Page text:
The Supreme Court outlawed on Monday seeking votes in the name of religion, caste, race, community or language, a potentially far-reaching verdict ahead of assembly elections in five states where faith and caste have traditionally driven voting.
Heading a seven-judge bench, Chief Justice of India TS Thakur said the secular ethos of the Constitution had to be maintained by keeping elections a secular exercise.
“The relationship between man and god is an individual choice. The state is forbidden to have allegiance to such an activity,” the judgment said.
It said elections can’t be fought by making a pitch to candidates, opponents or voters’ religion, caste, race, community or language. This clarifies what many experts say is ambiguous language in Indian law that is seen to have encouraged the politics of identity.
But three of the judges dissented, saying the decision amounted to “judicial redrafting of the law”. The split underlined the complexity of a subject that courts have debated for more than two decades.
The judgment said the function of an elected representative should be secular. “Religion has no role in electoral process which is a secular activity,” the judges added. “Mixing state with religion is not constitutionally permissible.”
The verdict will have significant implications in states that go to the polls just months from now, especially in Uttar Pradesh, where the construction of a Ram Temple in Ayodhya and caste-based mobilisation are top poll planks.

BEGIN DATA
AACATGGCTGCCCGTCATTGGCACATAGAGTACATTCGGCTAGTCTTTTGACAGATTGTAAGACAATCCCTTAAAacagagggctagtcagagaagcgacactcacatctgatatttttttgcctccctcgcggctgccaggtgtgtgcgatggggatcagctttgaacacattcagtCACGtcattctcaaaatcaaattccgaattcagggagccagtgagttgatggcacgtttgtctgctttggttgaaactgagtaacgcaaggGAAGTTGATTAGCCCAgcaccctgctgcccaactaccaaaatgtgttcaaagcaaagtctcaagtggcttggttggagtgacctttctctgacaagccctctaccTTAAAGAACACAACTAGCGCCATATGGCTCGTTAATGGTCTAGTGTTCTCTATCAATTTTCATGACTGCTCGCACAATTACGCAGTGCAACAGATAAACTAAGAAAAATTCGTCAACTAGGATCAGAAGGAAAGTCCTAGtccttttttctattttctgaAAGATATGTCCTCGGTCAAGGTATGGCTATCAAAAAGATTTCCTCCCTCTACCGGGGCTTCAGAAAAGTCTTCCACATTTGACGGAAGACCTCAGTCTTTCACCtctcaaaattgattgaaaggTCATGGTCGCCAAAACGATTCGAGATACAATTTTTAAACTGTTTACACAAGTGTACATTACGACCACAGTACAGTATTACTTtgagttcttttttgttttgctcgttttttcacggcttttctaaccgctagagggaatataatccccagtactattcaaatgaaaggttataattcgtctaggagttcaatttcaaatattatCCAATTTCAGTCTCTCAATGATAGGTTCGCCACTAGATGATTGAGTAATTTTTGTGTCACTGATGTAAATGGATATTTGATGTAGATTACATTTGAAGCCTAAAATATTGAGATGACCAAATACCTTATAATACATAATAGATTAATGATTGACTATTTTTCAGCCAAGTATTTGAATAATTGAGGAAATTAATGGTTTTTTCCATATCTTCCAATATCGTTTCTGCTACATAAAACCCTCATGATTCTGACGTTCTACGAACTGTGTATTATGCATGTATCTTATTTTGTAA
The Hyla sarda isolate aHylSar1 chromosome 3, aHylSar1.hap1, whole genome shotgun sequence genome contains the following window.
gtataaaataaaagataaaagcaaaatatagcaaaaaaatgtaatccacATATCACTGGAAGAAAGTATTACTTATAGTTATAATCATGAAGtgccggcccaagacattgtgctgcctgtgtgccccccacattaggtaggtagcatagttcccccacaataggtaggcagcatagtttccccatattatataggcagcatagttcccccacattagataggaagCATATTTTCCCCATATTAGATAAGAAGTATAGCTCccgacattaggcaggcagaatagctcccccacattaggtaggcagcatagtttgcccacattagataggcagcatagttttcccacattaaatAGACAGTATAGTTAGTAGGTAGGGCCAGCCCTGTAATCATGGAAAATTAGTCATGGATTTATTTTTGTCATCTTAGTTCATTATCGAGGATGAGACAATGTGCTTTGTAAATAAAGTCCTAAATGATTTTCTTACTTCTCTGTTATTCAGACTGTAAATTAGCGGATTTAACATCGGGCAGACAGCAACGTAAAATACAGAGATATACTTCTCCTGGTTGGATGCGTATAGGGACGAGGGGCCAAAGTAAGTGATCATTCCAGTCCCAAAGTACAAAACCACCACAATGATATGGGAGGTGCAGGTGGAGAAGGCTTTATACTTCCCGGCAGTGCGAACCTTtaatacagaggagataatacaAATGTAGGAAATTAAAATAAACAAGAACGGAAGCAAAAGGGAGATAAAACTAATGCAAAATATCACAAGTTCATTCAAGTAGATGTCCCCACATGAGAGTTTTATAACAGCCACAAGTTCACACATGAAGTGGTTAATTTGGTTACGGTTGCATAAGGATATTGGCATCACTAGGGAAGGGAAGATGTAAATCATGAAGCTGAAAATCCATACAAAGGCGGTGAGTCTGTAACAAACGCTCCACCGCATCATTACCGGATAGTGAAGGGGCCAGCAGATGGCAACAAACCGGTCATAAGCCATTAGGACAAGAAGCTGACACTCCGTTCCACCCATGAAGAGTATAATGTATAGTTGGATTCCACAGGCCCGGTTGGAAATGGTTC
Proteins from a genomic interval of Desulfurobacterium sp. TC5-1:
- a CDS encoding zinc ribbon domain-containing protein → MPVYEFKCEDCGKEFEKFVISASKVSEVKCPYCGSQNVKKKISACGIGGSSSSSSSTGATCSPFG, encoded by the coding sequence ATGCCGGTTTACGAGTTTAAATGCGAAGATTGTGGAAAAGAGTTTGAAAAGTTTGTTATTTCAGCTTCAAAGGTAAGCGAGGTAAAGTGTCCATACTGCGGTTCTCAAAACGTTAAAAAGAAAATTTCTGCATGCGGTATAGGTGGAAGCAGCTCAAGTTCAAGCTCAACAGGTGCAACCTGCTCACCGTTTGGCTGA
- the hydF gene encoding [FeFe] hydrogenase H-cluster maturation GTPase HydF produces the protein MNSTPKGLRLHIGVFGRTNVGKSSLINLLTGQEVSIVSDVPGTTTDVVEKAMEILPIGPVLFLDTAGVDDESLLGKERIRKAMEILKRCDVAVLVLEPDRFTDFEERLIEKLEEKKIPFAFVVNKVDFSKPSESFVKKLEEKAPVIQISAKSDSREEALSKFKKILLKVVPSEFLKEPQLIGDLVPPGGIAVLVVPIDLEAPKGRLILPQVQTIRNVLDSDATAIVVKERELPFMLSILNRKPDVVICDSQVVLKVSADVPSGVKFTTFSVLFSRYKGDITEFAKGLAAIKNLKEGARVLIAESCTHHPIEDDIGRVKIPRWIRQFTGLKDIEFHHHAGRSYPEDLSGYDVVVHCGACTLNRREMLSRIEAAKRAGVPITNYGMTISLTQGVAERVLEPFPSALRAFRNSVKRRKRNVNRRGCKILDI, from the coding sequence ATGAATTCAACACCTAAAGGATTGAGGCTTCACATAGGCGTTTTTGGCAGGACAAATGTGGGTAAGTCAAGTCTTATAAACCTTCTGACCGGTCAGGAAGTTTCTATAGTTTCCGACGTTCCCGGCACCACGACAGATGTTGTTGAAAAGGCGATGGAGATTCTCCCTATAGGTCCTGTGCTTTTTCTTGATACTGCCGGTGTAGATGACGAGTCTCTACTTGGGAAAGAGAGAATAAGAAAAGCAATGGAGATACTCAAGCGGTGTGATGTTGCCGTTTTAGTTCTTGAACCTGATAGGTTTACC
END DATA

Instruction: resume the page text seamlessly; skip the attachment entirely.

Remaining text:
In Punjab too, religion and sacrilege are top campaign issues.
Most political parties and religious groups said they were happy with the judgment.
“I welcome this pragmatic message from the Supreme Court with regard to how politics has come to be dominated by caste and religious equations, especially by some parties which have made these a part of their ideology to rise in Indian politics,” said Congress spokesperson Priyanka Chaturvedi.
“This needed to be discouraged.” Communist Party of India leader D Raja agreed with her.
Surendra Jain, Vishwa Hindu Parishad International general secretary, as well as Jamat-e-Islami Hind (JIH) also called for strict enforcement of the judgment.
But the three dissenting judges said such a decision could be seen as prohibiting people from articulating legitimate concerns and reducing “democracy to an abstraction”.
“No government is perfect. The law doesn’t prohibit dialogue or discussion of a matter which is concern to the voters,” the dissenters said.
The court was revisiting a 20-year-old judgment that called Hinduism a “way of life” and said a candidate was not affected prejudicially if votes were sought on this plank. But several petitions filed over the years have challenged the verdict.
The question before the top court is whether seeking votes in the name of religion was a corrupt practice under the Representation of the People Act, and if candidates who indulge in this practice should be disqualified.
The dissenting judgment was delivered by Justices DY Chandrachud, Adarsh Kumar Goel and Uday Umesh Lalit. They held that the term “his” religion in the law referred only to the religion of candidates.
The majority view, shared by Justices M B Lokur, SA Bobde and LN Rao, said secularism had to be considered while dealing with such issues.
Chief Justice Thakur, who retired on Tuesday, backed the majority view.